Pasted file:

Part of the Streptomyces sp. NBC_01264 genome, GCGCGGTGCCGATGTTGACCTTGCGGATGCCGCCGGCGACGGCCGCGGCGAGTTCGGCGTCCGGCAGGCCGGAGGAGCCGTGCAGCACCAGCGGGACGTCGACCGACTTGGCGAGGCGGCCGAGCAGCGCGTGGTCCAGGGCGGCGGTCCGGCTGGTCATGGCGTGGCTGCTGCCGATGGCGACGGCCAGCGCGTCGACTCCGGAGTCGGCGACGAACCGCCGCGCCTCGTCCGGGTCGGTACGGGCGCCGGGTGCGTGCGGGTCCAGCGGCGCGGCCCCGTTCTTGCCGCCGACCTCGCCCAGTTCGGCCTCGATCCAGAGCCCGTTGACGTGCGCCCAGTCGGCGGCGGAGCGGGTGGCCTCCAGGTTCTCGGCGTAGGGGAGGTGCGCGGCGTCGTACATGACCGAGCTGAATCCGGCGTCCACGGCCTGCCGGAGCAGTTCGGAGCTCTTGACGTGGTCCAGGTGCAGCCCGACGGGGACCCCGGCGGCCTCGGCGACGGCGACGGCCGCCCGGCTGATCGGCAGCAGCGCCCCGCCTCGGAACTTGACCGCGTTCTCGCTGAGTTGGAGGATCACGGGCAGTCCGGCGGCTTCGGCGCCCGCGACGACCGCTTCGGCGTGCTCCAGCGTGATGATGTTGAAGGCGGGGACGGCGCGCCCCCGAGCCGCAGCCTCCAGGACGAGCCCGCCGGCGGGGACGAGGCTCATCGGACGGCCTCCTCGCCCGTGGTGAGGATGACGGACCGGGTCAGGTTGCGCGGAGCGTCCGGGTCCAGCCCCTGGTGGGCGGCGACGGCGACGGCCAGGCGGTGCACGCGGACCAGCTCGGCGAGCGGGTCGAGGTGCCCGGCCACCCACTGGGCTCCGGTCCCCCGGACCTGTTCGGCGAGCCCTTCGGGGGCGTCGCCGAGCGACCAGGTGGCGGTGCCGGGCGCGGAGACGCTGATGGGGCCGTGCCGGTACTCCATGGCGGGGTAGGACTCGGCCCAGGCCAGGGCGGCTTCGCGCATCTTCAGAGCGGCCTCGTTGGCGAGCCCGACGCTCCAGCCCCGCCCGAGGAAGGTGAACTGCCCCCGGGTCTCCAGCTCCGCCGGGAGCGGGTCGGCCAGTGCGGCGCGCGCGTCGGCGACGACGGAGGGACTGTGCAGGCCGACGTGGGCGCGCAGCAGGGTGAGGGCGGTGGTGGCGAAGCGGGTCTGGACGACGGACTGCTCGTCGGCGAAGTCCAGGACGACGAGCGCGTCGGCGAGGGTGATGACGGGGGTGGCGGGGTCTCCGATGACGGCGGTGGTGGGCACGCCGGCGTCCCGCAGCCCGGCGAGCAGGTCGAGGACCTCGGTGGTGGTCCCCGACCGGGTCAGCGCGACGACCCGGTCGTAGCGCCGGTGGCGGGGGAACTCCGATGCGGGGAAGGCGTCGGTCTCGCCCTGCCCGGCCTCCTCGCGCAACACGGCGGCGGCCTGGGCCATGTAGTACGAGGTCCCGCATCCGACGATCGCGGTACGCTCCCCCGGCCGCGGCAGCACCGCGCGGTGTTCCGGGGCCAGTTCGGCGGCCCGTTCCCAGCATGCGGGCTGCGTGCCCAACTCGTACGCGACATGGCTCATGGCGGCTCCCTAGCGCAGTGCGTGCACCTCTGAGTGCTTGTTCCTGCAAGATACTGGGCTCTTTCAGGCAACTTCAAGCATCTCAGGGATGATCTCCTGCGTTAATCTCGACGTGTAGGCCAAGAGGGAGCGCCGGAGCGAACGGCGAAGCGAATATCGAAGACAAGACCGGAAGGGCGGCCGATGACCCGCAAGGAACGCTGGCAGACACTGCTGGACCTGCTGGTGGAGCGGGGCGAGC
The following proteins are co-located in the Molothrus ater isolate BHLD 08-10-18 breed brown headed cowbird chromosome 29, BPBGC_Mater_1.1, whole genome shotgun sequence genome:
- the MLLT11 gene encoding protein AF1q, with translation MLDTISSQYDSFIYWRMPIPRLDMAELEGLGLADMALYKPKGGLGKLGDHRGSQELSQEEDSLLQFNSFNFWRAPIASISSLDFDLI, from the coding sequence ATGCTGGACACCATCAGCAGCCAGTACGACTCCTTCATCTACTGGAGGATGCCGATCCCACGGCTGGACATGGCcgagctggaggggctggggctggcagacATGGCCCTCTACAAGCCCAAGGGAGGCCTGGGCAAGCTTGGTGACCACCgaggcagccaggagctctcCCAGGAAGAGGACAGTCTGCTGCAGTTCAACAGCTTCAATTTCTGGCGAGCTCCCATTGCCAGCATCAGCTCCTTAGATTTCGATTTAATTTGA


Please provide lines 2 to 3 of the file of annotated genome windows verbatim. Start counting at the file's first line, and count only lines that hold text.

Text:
The following proteins are co-located in the Molothrus ater isolate BHLD 08-10-18 breed brown headed cowbird chromosome 29, BPBGC_Mater_1.1, whole genome shotgun sequence genome:
- the MLLT11 gene encoding protein AF1q, with translation MLDTISSQYDSFIYWRMPIPRLDMAELEGLGLADMALYKPKGGLGKLGDHRGSQELSQEEDSLLQFNSFNFWRAPIASISSLDFDLI, from the coding sequence ATGCTGGACACCATCAGCAGCCAGTACGACTCCTTCATCTACTGGAGGATGCCGATCCCACGGCTGGACATGGCcgagctggaggggctggggctggcagacATGGCCCTCTACAAGCCCAAGGGAGGCCTGGGCAAGCTTGGTGACCACCgaggcagccaggagctctcCCAGGAAGAGGACAGTCTGCTGCAGTTCAACAGCTTCAATTTCTGGCGAGCTCCCATTGCCAGCATCAGCTCCTTAGATTTCGATTTAATTTGA